Assistant Treasurer David Bradbury said it was important for the nation's intelligence agencies to have access to information they needed to protect the nation. Story here.
As did the Australian Federal Police (AFP) assistant commissioner who said that law enforcement agencies in Australia will continue to be stymied in their efforts to combat cyber crime unless measures such as proposed two year online data retention laws are passed. Story here.
Getup has put together an “informative video” on the proposal – available here.
And the Australian Intelligence watchdog, Inspector-General of Intelligence and Security, Vivienne Thom has announced that she is on the lookout to determine for whether the proposal will lead to an imbalance between state power and private rights. Dr Thom said she would be providing a submission to the committee focusing on whether the proposals contained oversight mechanisms, risks to legality and propriety and whether they protected human rights. Story here.
Meanwhile Anonymous Hackers hit the AAPT Server in response to Proposed Data Retention Legislation
Members of Anonymous temporarily interrupted services from 10 Government websites and stole customer data from Australian ISP AAPT to protest and demonstrate the dangers of the proposed Australian data retention law. AAPT's David Yuile said Melbourne IT, who hosted the compromised servers, alerted his company to the security incident, and "AAPT immediately instructed Melbourne IT to shut down the servers when we were notified of the incident. He said preliminary findings suggested that two files were compromised and that the data was "historic, with limited personal customer information". Further, he said the servers on which the files were stored had not been used or connected to AAPT for at least 12 months. "We are undertaking a thorough investigation into the incident with Melbourne IT and the relevant authorities to establish exactly the type and extent of data that has been compromised, how the security incident happened and what further measures are required to prevent any future incidents."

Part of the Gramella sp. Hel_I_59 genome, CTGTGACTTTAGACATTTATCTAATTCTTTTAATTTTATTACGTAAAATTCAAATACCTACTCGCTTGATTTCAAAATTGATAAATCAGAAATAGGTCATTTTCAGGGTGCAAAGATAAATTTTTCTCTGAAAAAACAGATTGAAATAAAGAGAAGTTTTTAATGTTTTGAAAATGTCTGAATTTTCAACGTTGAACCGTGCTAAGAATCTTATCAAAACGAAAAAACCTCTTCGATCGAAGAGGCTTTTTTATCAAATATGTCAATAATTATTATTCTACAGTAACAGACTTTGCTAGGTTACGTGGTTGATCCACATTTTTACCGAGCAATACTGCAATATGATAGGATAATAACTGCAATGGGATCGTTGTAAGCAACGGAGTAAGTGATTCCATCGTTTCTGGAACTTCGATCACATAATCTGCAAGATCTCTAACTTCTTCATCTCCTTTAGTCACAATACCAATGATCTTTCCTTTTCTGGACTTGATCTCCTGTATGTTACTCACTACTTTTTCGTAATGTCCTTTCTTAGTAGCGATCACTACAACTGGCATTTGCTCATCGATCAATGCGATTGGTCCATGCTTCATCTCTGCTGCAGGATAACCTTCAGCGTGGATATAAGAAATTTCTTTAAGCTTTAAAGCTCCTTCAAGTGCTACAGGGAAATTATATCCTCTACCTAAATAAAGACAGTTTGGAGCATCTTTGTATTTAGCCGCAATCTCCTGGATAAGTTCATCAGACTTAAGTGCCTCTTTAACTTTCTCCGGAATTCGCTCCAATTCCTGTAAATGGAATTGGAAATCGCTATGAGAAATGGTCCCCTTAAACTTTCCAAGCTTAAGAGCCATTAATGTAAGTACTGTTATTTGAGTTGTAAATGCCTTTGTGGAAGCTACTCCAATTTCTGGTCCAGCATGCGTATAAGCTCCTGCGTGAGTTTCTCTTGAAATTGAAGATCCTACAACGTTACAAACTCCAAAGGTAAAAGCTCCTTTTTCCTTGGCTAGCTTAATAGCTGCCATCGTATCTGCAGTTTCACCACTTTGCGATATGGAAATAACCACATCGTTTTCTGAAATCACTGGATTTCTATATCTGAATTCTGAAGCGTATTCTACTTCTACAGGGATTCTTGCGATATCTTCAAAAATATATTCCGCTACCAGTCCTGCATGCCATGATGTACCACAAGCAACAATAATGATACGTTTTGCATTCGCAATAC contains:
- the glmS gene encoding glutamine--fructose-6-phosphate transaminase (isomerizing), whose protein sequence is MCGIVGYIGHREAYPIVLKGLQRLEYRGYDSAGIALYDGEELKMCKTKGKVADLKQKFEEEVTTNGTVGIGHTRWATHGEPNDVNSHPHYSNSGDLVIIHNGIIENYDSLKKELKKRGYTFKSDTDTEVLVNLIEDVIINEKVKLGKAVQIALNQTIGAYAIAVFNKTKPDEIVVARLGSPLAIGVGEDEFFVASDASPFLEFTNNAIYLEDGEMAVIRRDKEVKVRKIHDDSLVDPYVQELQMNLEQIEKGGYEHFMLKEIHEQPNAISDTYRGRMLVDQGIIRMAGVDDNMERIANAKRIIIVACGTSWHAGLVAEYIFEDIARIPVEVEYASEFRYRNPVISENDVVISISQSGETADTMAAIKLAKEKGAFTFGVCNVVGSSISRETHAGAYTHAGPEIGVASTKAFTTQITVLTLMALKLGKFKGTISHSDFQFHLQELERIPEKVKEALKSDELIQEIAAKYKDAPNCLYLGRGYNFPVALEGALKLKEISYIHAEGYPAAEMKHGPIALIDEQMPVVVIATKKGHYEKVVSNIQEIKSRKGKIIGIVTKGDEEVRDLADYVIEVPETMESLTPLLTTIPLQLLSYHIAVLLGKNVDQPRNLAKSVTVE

In a statement, Attorney-General Nicola Roxon urged interested parties to avoid "hysteria" and contribute to the Parliamentary Joint Committee on Intelligence and Security inquiry instead.
The hackers involved in the attacks told SC Magazine they broke into the dedicated server, through an unpatched Adobe Cold Fusion vulnerability. Melbourne IT confirmed that it is investigating the data breach – and AAPT subsequently confirmed that the server had been breached.
U.S Cybersecurity Bill Still Being Discussed: Showdown Arrives in Senate
Legislation in the U.S. which is intended to introduce similar changes to the type of communications that can be intercepted and the extended retention requirements to assist access by law enforcement and other government agencies is still being discussed in the U.S. Story here.
Billabong Suffers Data Breach